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    • The 5, 10, 20 year rules...



      Five Year Rule) If you have had the same rating for five or more years, the VA cannot reduce your rating unless your condition has improved on a sustained basis. All the medical evidence, not just the reexamination report, must support the conclusion that your improvement is more than temporary.



      Ten Year Rule) The 10 year rule is after 10 years, the service connection is protected from being dropped.



      Twenty Year Rule) If your disability has been continuously rated at or above a certain rating level for 20 or more years, the VA cannot reduce your rating unless it finds the rating was based on fraud. This is a very high standard and it's unlikely the rating would get reduced.



      If you are 100% for 20 years (Either 100% schedular or 100% TDIU - Total Disability based on Individual Unemployability or IU), you are automatically Permanent & Total (P&T). And, that after 20 years the total disability (100% or IU) is protected from reduction for the remainder of the person's life. "M-21-1-IX.ii.2.1.j. When a P&T Disability Exists"



      At 55, P&T (Permanent & Total) or a few other reasons the VBA will not initiate a review. Here is the graphic below for that. However if the Veteran files a new compensation claim or files for an increase, then it is YOU that initiated to possible review.



      NOTE: Until a percentage is in place for 10 years, the service connection can be removed. After that, the service connection is protected.



      ------



      Example for 2020 using the same disability rating



      1998 - Initially Service Connected @ 10%



      RESULT: Service Connection Protected in 2008



      RESULT: 10% Protected from reduction in 2018 (20 years)



      2020 - Service Connection Increased @ 30%



      RESULT: 30% is Protected from reduction in 2040 (20 years)
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    • https://community.hadit.com/searching-for-va-claims-information-on-hadit.com/

       

      Your question has probably been asked before so the fastest way to find the information you need is to search for it.
      • 3 replies
    • How to get your questions answered...


      All VA Claims questions should be posted on our forums. Read the forums without registering, to post you must register it’s free. Register for a free account.

      Tips on posting on the forums.

      Post a clear title like ‘Need help preparing PTSD claim’ or “VA med center won’t schedule my surgery” instead of ‘I have a question’.


      Knowledgable people who don’t have time to read all posts may skip yours if your need isn’t clear in the title. I don’t read all posts every login and will gravitate towards those I have more info on.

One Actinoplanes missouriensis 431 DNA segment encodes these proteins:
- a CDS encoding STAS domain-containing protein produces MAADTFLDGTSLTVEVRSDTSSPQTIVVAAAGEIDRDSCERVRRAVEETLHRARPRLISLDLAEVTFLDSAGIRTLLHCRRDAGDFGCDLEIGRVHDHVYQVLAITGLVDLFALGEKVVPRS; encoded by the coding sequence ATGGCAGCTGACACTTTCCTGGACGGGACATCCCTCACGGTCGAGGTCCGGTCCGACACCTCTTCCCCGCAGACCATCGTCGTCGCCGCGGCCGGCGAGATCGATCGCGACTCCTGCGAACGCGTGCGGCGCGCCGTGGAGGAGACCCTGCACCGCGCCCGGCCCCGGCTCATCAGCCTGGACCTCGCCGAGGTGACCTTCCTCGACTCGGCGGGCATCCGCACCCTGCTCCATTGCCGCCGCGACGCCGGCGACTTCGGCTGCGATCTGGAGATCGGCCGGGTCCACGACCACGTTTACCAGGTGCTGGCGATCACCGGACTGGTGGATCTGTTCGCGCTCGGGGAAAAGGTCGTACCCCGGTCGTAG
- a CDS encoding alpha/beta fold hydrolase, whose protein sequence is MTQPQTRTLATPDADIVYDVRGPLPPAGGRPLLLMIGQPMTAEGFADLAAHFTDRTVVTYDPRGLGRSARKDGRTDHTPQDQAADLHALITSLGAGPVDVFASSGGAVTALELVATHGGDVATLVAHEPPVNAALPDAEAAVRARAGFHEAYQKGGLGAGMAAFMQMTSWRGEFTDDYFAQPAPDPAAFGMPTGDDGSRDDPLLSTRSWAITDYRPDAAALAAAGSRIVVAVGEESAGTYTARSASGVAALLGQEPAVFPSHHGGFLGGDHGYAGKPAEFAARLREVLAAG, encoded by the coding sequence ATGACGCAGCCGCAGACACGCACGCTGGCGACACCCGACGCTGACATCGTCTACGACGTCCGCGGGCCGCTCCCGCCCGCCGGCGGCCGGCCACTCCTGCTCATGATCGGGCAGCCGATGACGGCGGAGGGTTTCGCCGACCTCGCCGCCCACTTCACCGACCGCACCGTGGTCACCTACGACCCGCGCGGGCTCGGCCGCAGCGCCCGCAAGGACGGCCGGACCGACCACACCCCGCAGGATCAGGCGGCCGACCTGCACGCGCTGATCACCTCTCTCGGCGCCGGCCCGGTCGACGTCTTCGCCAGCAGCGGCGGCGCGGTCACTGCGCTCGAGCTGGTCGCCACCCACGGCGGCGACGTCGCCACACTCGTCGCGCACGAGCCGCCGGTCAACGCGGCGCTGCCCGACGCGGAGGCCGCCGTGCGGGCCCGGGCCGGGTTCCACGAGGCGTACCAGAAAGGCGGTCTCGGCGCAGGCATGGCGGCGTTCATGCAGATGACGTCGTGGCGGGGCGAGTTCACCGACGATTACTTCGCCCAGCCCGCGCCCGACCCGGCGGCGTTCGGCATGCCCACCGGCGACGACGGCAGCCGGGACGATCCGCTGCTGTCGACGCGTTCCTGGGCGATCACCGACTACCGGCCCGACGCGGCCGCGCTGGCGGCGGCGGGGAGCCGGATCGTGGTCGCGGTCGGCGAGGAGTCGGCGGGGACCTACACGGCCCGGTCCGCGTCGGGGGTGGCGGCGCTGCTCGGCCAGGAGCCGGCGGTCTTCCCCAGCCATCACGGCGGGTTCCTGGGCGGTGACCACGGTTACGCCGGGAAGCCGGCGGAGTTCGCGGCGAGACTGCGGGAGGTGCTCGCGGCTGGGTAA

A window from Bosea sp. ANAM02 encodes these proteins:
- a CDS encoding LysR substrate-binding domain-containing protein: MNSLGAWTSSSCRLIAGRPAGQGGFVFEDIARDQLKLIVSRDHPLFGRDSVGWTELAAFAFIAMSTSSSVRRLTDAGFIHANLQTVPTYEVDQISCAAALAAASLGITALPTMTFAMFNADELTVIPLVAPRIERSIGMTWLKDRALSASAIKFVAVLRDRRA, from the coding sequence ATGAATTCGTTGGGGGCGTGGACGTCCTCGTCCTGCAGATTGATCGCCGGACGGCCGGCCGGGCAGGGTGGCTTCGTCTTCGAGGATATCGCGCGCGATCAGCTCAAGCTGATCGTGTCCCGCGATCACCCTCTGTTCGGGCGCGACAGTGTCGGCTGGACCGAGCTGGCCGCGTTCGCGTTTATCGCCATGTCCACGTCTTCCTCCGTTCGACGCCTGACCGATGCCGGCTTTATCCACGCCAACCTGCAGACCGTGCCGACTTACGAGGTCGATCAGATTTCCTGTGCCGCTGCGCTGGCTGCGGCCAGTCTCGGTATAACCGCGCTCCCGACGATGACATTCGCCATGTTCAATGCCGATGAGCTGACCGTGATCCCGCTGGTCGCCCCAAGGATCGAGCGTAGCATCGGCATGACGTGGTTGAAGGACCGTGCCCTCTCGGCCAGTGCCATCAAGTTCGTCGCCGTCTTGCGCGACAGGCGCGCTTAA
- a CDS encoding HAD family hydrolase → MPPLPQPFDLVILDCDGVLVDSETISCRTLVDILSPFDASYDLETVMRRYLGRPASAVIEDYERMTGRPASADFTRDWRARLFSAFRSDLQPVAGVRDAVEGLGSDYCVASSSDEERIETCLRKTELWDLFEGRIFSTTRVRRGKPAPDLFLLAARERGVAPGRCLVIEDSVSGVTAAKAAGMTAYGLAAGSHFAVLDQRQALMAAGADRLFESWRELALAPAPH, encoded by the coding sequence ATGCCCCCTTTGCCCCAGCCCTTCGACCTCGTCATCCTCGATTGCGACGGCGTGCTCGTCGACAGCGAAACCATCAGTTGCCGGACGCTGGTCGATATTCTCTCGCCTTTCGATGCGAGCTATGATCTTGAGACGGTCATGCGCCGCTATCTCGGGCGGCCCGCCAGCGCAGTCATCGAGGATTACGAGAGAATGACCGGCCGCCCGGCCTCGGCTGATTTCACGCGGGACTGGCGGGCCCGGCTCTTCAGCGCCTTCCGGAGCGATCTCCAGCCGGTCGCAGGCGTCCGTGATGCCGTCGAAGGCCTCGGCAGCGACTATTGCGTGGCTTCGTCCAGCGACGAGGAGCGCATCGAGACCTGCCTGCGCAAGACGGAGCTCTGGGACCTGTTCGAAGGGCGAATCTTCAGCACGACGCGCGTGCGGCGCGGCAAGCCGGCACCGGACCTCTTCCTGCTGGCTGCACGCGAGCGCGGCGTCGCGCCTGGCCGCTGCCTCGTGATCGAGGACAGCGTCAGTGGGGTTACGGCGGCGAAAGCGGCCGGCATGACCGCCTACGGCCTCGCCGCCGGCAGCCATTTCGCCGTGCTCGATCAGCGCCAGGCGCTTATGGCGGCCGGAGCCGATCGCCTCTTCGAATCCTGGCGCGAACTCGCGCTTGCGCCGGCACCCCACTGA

Use paragraphs instead of one huge, rambling introduction or story. Again – You want to make it easy for others to help. If your question is buried in a monster paragraph there are fewer who will investigate to dig it out.


      Leading to:

      Post clear questions and then give background info on them.

      Examples:

      A. I was previously denied for apnea – Should I refile a claim?


      I was diagnosed with apnea in service and received a CPAP machine but claim was denied in 2008. Should I refile?



      B. I may have PTSD- how can I be sure?

      I was involved in traumatic incident on base in 1974 and have had nightmares ever since, but I did not go to mental health while enlisted. How can I get help?



      This gives members a starting point to ask clarifying questions like “Can you post the Reasons for Denial from your claim?” etc.

      Note:

      Your firsts posts on the board may be delayed before they show up, as they are reviewed, this process does not take long and the review requirement will be removed usually by the 6th post, though we reserve the right to keep anyone on moderator preview.

      This process allows us to remove spam and other junk posts before they hit the board. We want to keep the focus on VA Claims and this helps us do that.
      • 2 replies
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TDM1212

Disability Claim

Question

Let me start by giving you a short summary of myself and my situation. I joined he Army when I was 19 going on 20. I was in excellent shape and health, and have I spent the last 34 years in the military and my body has broke down on me  more ways than I care to think about. while on active duty I went to the doctors multiple times for knee pain in both knees. Back in November of 2015 my unit was conducting a 12 mile ruck march and my knee's gave out on me twice during the march,  resulting in my falling. I went to the ER and a Line of Duty (LOD) was completed, and my LOD was approved for both knees and feet.  I had surgery on one of my knees and have constant pain in both knee's. I have had a cortisone shot in my knees as well as the Synvisc shots which has not helped.  I have submitted a claim to increase my disability which part of the claim was for both knees and feet with arthritis, I sent in the paperwork from active duty from going to the doctors for knee pain as well as the approved LOD, he claim was denied stating not service connected. I resubmitted it with additional documentation and it was still disapproved stating not service connected. So my question is I have always been told as long as you have documentation in your medical file it should be approved. Since I have submitted the documentation from active duty for bilateral knee pain as well as my approved LOD, I'm just trying to figure out why it would not be service connected. any idea's why it would not be approved. or was I just giving bad information to start with?

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Hello TDM1212 and welcome to Hadit!

Also, welcome to the stupid, infuriating world of dealing with the VA!   Just because you have overwhelming evidence doesn't mean the VA will approve anything.